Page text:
In my post last week called Regrettably, The Minimalist Path is Bumpy Now, I told you how The Minimalist Path blog has declined since David Damron sold it. I was fortunate enough to have a guest post published on the site in August 2010 while David was still running it. (Many of you already know that because it’s how you first discovered So Much More Life.) David thought the post was so controversial that he ran it with a disclaimer. It has never run here, but I’m running it today. Do you think it is controversial?
When David posted his seven links recently, he included a link to a simple little post he wrote called Pray LESS & Do MORE.
I don’t remember reading it before, but one thing about this controversial post struck me: I don’t disagree with praying less and doing more. And I’m a deeply spiritual person.
If you want to follow a minimalist path, you have to confront religion. To strip your life down to its essence, you have to examine every aspect of it. As your life gets simpler, you mind gets clearer. As your perceived needs diminish, the silliness of the religions so many people rely on becomes apparent.
You see, a truly spiritual person isn’t much different than an atheist.
If that statement surprises you, read on. Atheism and spirituality are not just similar, they come from the same place: religion. Because religion is a prevalent force on the planet, you have no choice but to accept it or reject it. It can’t be ignored.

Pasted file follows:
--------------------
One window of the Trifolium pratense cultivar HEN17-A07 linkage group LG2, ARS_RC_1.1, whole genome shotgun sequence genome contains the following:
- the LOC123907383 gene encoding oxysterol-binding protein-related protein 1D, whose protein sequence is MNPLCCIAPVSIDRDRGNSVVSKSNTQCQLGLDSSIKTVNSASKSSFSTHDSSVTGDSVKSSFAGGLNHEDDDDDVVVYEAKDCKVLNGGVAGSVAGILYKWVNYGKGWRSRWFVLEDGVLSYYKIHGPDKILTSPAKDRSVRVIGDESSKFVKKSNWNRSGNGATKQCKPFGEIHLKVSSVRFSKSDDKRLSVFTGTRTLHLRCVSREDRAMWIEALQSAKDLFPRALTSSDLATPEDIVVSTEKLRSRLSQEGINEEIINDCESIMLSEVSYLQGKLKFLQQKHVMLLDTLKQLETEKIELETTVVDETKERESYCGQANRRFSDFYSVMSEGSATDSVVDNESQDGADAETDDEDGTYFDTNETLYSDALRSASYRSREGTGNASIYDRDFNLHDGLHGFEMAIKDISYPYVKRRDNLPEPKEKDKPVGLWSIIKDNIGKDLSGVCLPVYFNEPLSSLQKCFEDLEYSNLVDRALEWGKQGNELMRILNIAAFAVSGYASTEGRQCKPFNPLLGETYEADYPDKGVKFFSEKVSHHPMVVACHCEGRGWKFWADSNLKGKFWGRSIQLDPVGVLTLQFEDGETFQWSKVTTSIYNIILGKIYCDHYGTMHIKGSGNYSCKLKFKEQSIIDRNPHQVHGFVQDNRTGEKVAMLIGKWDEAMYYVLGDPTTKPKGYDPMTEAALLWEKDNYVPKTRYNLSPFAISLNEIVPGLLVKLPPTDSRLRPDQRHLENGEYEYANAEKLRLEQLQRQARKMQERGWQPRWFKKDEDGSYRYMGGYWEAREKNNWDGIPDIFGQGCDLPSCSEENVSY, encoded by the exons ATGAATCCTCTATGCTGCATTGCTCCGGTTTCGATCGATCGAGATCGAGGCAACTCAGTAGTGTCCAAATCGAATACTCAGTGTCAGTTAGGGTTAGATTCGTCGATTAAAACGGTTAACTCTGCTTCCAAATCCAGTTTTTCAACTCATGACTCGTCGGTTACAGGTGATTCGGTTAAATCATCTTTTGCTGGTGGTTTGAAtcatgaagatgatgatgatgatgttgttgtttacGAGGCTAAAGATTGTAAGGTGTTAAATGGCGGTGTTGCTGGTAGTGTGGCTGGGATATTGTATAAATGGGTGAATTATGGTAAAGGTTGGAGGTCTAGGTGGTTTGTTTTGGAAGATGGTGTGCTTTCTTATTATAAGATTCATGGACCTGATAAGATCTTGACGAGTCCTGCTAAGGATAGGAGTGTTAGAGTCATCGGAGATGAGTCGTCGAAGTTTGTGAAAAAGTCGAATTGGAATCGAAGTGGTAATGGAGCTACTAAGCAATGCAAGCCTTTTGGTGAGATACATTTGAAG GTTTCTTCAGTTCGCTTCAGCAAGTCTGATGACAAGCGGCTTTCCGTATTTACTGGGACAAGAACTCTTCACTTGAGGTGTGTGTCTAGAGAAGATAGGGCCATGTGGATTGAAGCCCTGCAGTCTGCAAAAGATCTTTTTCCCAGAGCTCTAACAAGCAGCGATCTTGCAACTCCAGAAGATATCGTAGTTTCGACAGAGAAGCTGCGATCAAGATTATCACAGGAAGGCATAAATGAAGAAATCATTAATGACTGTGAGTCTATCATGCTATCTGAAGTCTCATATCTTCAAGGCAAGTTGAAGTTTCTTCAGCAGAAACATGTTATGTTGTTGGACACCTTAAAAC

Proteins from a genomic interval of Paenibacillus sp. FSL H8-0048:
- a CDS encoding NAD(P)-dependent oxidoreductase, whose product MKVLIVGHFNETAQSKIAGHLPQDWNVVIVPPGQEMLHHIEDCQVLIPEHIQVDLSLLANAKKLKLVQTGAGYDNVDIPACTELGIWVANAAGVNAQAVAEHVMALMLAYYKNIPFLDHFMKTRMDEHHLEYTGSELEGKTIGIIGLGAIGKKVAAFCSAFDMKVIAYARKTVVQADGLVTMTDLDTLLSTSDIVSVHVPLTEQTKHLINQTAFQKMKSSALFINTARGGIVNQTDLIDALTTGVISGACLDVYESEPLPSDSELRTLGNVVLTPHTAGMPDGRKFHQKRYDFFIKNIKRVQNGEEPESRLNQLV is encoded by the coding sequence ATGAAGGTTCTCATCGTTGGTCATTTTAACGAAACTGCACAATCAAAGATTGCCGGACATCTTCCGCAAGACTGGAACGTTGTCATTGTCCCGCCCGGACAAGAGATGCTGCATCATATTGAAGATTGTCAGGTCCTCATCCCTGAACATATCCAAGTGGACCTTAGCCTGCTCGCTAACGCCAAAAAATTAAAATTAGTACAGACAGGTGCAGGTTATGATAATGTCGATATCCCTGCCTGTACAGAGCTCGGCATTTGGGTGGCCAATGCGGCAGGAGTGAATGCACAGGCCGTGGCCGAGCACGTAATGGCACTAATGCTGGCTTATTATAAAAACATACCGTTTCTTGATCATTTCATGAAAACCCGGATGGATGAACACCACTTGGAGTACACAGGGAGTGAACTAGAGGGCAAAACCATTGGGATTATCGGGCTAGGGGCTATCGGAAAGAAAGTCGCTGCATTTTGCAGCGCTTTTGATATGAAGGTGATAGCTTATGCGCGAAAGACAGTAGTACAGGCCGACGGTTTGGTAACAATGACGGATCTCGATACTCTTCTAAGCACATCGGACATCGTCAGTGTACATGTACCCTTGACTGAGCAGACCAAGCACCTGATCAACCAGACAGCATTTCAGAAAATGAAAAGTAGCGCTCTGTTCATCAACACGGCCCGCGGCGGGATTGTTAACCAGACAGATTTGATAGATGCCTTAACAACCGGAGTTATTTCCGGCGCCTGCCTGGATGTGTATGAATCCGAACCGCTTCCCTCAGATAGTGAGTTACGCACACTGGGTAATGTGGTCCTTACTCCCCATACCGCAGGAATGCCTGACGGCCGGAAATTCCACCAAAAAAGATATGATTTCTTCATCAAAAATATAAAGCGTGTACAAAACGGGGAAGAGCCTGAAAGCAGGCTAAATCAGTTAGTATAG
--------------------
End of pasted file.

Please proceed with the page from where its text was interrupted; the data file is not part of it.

Atheism is often a reaction to narrow-minded religion and a life situation that has forced someone into too much exposure to it. Spirituality is a different reaction to the same thing. While an atheist may reject God because she rejects so much of what she has been taught about God, a spiritualist embraces a fully-available spirit that isn’t restricted by the caracature of God created by religion.
Here’s what I believe: We are all one thing. We are all — as some have put it — little pieces of God, each complete in itself. We are all creators. Every person on the planet is connected, and so are the animals, the plants and this planet’s forces themselves. Devaluing or weakening any part weakens the whole system. We are interdependent because we are are all made of the same stuff.
This isn’t just my idea either. The idea of “oneness” is common among spiritual people who have moved beyond the idea of a needy God with dominion over small, unworthy humans and into an idea that we all have value — and power.
And here’s a hard fact: Religion stands opposed to both true spirituality and true atheism. And atheism and spirituality stand together as two things so similar that they could actually be the same concept.
Atheism is a belief that humans hold all of life’s power within themselves. Prayer doesn’t help you if you’re an atheist because you already have everything you need — if you can only access it.
If you’re a spiritual person who believes in oneness, you also finds strength within yourself — placed there when you were created — to accomplish things beyond your wildest expectations.
For both of you, the strength comes from deep within — from the core of your being.
And what’s at your core? Power. It doesn’t matter how you think it got there.
I wrote a follow-up to this piece here on So Much More Life. Please see Religion is Like The Letter People.
Gip Plaster is a web content writer. Previously a journalist, online bookseller and even a corporate advertising guy, Gip now specialize in writing high-quality content for websites — his and other people’s. Visit Gip’s Front Yard (www.gipsfrontyard.com) too.